Although unlikely to become law, President Obama has proposed a limit to tax-free "dynasty trusts" used by wealthy American taxpayers.
The proposal, which first appeared a few weeks ago on a hit list of estate provisions in President Obama's 2012 budget, would limit tax-free "dynasty trusts" to 90 years.
The chances of passage are practically zero this year, say experts. But taxpayers should know that the idea is in play—and act accordingly. As proposed, the change would apply to new trusts or additions of money to existing ones, but not to those already funded.
Bottom line: If you are considering setting up a dynasty trust, move swiftly. "This proposal reinforces the other reasons for doing so," says Julie Kwon, a partner at McDermott, Will & Emery in Silicon Valley. Among them: the current generous terms of the estate and gift tax—a $5 million individual exemption and a top 35% rate, both of which are set to expire at the end of 2012.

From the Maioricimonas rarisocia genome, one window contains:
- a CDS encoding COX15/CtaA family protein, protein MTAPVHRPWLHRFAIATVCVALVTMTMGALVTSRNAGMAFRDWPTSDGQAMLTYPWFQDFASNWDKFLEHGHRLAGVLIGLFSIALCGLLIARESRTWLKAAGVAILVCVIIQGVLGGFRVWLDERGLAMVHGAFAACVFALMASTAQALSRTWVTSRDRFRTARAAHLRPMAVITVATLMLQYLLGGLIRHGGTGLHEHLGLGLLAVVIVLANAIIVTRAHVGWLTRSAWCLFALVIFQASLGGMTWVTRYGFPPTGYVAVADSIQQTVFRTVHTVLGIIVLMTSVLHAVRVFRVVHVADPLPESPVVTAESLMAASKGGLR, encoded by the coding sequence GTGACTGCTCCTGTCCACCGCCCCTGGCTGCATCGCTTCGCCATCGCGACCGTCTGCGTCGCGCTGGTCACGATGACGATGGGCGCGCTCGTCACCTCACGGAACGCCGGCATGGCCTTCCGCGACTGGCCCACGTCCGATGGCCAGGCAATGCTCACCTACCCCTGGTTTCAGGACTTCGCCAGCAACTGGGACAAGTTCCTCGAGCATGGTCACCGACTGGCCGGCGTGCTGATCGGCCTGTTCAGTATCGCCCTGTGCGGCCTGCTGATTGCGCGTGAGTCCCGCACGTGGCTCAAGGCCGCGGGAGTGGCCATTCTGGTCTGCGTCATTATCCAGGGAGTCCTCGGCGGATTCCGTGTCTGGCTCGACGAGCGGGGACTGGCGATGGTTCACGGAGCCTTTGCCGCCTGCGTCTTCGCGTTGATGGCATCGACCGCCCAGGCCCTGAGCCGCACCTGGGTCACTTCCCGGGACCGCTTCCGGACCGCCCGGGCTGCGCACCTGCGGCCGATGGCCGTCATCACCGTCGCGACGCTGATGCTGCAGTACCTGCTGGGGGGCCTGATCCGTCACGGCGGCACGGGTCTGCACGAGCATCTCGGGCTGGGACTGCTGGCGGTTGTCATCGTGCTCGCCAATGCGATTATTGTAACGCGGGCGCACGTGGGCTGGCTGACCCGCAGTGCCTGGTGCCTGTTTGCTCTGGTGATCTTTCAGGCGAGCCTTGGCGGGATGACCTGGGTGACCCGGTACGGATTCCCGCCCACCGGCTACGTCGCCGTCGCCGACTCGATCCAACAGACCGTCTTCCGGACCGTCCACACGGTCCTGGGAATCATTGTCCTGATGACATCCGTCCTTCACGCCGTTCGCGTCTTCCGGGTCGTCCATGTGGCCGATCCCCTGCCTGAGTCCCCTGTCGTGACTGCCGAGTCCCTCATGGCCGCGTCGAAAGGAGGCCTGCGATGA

"We're encouraging people who want these trusts to set them up now," Ms. Kwon says.
Dynasty trusts have gathered steam since the 1986 tax overhaul installed the current version of the "generation-skipping tax." This levy imposes taxes that would be avoided if taxpayers left assets to heirs who are more than one generation below.
Example: Robert, a widower, has a net worth of $15 million and his heirs include children, grandchildren and great-grandchildren. If he leaves everything to his children and they in turn leave everything to theirs and so on, there could be an estate tax toll with each generation.